Anti-Mormon Tracts No. 3
The Stick of Ephraim
... VS ...
The Bible of the Western Continent;
... OR ...
The Manuscript Found
... VS ...
The Book of Mormon.
By R. B. NEAL, Grayson, Ky.
PRICE, 10 CENTS PER COPY.
Write for large discount on 100 copies.
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THE STICK OF EPHRAIM,
... VS ...
THE BIBLE OF THE WESTERN CONTINENT.
I N T R O D U C T I O N.
This is what may be called "mighty interesting reading." The writer, like Dewey at Manila, "smothers the guns" of the enemy. Lovers of truth everywhere owe Mr. Neal a debt for his patient investigation and merciless exposure of the false teachings of this false system. The most unlearned reader must see at once how preposterous are the claims of Mormonism.
The propagandists of this fraud are active. They deceive the very elect. They enter the homes of unsuspecting people, impose upon their hospitality and introduce in the most insidious and jesuitical fashion their doctrines.
Such plain statements of the truth as the tract bears about Mormonism should be circulated everywhere. The people should have light. A diligent use of such rapid-fire guns as this tract will accomplish what all the great twelve and thirteen-inch breech-loading rifles have failed to do.
The author will soon be able to say to civilization, in the immortal words of Bill Anthony: 'I have to report that the ship is blown up and is sinking.' F. D. Power.
Washington, D. C.
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"The word of the Lord came again unto me, saying, Moreover thou Son of man, take the one stick and write upon it: For Judah, and for the children of Israel his companions, then take another stick and write upon it: For Joseph, The Stick of Ephraim, and for all the house of Israel, his companions, and join them one to another into one stick, and they shall become one in thine hand." -- Ezek. xxxvii. 15-16.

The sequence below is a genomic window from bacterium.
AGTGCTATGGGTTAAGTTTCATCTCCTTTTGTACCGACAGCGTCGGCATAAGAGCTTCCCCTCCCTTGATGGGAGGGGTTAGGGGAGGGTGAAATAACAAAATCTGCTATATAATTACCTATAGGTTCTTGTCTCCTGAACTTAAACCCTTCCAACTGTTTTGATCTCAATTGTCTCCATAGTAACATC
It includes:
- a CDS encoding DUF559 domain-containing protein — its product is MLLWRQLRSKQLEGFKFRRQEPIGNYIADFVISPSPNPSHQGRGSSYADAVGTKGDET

Reader, I am about a most important work. Bear with me patiently, and in the onset read carefully and ponder prayerfully the quotations I hand out from the highest authorities, both dead and living, in Mormondom. I shall continue the plan pursued in my preceding tracts of having Mormon writers present their own doctrine or faith. In this way it will be impossible to misrepresent their teachings. They will and must accept the quotations from their standard books and the utterances of their living exponents. I promise you in advance, if you have not investigated Smithianity, commonly called Mormonism, a series of surprises. You will find exemplified, as never before perhaps, that "truth is stranger than fiction."
"WHAT THE BOOK OF MORMON REALLY IS."
"The Book of Mormon is the record of God's dealings with the people of Ancient America, from the building of the Tower of Babel to 421 years after the birth of Christ."
"It is the Stick of Ephraim spoken of by Ezekiel. -- THE BIBLE OF THE WESTERN CONTINENT."
The above is Chap. V., page 43, of "The Myth of the Manuscript Found." I quote "heading" to impress the fact that we have an authoritative pen to tell us what the "Book of Mormon" "really is."
This work, "The Myth of the Manuscript Found; or, The Absurdities of the 'Spaulding Story,'" was written by Elder George Reynolds, and is the eleventh book of "The Faith Promoting Series," designed "for the instruction and encouragement of young Latter Day Saints."
I am thus careful to have the book describe itself, as it will prove serviceable in reaching the truth, and its authority will
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not be, can not be, questioned by Mormondom.
The highest authority that Mormondom has, or ever had, is Joseph Smith, Jr., so-called Prophet and Seer. In a recent sermon delivered in the Tabernacle at Logan, Utah, Elder L. F. Martineau said:
"We are not Mormons because of what the Bible teaches but because Joseph Smith received the authority to teach and baptize, and organize this church."